Overview#Session is a semi-permanent interactive information interchange, also known as a dialogue, a protocol conversation or a meeting, or Communication between two or more communicating Entities.
- HTTP Session, which allow associating information with individual visitors
- A telnet remote login session
Session Layer example:
Transport Layer example:
- A TCP Session, which is synonymous to a TCP virtual circuit, a TCP connection, or an established TCP socket.
HTTP/1.0 was thought to only allow a single Request-Response during one Web/HTTP Session. Protocol version HTTP/1.1 improved this by completing the Common Gateway Interface (CGI), making it easier to maintain the Web Session and supporting HTTP Cookies and file uploads.
Most Client-Server Exchange sessions are maintained by the Transport Layer - a single connection for a single session. However each transaction phase of a Web/HTTP session creates a separate connection. Maintaining session continuity between phases requires a Session ID. The Session ID is embedded within the <A HREF> or <FORM> links of dynamic web pages so that it is passed back to the CGI. CGI then uses the Session ID to ensure session continuity between transaction phases. One advantage of one connection-per-phase is that it works well over low bandwidth (modem) connections.
Server-side web Session#Server-side sessions are handy and efficient, but can become difficult to handle in conjunction with load-balancing/high-availability systems and are not usable at all in some embedded systems with no storage. The load-balancing problem can be solved by using shared storage or by applying forced peering between each client and a single server in the cluster, although this can compromise system efficiency and load distribution.
A method of using server-side sessions in systems without mass-storage is to reserve a portion of RAM for storage of session data. This method is applicable for servers with a limited number of clients (e.g. router or access point with infrequent or disallowed access to more than one client at a time).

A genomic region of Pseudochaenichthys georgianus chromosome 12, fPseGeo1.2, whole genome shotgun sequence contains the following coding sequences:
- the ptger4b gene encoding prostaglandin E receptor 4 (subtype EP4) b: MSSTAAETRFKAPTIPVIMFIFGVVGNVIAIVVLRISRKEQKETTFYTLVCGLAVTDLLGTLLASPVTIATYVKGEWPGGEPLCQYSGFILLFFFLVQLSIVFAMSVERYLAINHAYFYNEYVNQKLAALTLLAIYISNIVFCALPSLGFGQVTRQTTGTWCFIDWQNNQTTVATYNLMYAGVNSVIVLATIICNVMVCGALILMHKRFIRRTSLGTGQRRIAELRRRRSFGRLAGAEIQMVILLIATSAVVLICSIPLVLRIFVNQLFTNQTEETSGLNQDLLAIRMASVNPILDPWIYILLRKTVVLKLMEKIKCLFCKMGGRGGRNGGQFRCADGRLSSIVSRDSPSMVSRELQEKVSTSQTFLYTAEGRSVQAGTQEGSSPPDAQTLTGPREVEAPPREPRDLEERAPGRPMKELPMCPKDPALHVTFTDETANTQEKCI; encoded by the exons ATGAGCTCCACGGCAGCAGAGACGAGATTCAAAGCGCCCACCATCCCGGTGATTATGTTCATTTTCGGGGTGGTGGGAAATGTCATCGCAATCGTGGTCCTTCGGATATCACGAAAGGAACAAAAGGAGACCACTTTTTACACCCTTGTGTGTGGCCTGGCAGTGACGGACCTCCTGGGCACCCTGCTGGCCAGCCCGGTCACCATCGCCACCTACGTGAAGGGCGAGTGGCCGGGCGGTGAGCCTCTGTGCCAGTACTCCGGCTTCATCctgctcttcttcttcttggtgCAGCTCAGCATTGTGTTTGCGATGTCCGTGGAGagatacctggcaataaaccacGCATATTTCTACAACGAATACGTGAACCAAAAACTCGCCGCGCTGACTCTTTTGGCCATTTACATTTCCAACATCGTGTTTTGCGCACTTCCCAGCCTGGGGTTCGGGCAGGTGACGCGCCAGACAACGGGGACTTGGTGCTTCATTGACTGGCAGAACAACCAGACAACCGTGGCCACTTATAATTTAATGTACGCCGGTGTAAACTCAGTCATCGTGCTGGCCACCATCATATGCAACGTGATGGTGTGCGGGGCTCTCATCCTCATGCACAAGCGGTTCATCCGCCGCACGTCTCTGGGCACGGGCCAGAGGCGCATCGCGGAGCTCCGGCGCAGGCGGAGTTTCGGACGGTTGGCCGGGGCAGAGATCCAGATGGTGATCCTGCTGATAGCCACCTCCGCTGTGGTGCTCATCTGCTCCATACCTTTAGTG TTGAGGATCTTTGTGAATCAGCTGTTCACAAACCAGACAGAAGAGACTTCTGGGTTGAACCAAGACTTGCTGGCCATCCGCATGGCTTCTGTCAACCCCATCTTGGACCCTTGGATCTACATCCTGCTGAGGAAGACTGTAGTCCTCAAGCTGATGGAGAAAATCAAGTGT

This mechanism may work well in some contexts; however, data stored on the client is vulnerable to tampering by the user or by software that has access to the client computer. To use client-side sessions where confidentiality and integrity are required, the following must be guaranteed:
- Confidentiality: Nothing apart from the server should be able to interpret session data.
- Data integrity: Nothing apart from the server should manipulate session data (accidentally or maliciously).
- Authenticity: Nothing apart from the server should be able to initiate valid sessions.
Transmitting state back and forth with every request is only practical when the size of the cookie is small. In essence, client-side sessions trade server disk space for the extra bandwidth that each web request will require. Moreover, web browsers limit the number and size of cookies that may be stored by a web site. To improve efficiency and allow for more session data, the server may compress the data before creating the cookie, decompressing it later when the cookie is returned by the client.token as an HTTP cookie and/or sends it as a parameter in HTTP GET or HTTP POST queries. The reason to use session tokens is that the client only has to handle the identifier—all session data is stored on the server (usually in a database, to which the client does not have direct access) linked to that identifier.
Examples of the names that some programming languages use when naming their HTTP cookie include:
More Information#There might be more information for this subject on one of the following:
- AS Exchange
- Channel Binding
- Cipher Suite
- Circuit switching
- Client-Server Exchange
- Credential Management API
- Cross-site request forgery
- DNC Decryption Flow
- Elevated Token
- Identity Broker
- Identity Correlation
- Internet Key Exchange
- JSON Web Token Claims
- Key Distribution Center
- Key Generation
- Load Balancing
- Local Security Authority
- Local Security Authority Subsystem Service
- Logging Out
- MSFT Access Token
- OpenID Connect Back-Channel Logout
- OpenID Connect Front-Channel Logout
- Policy Based Management System
- SAML V2.0
- Session Affinity
- Session ID
- Session Key
- Session Layer
- Session Management
- Shared Secret
- Single Logout
- Single Logout Profile
- Standards Based SSO
- Ticket Granting Ticket
- Token Storage
- Unbind Request
- Web Blog_blogentry_230717_1
- Why Use Tokens
- Windows Authentication Package
- Windows Logon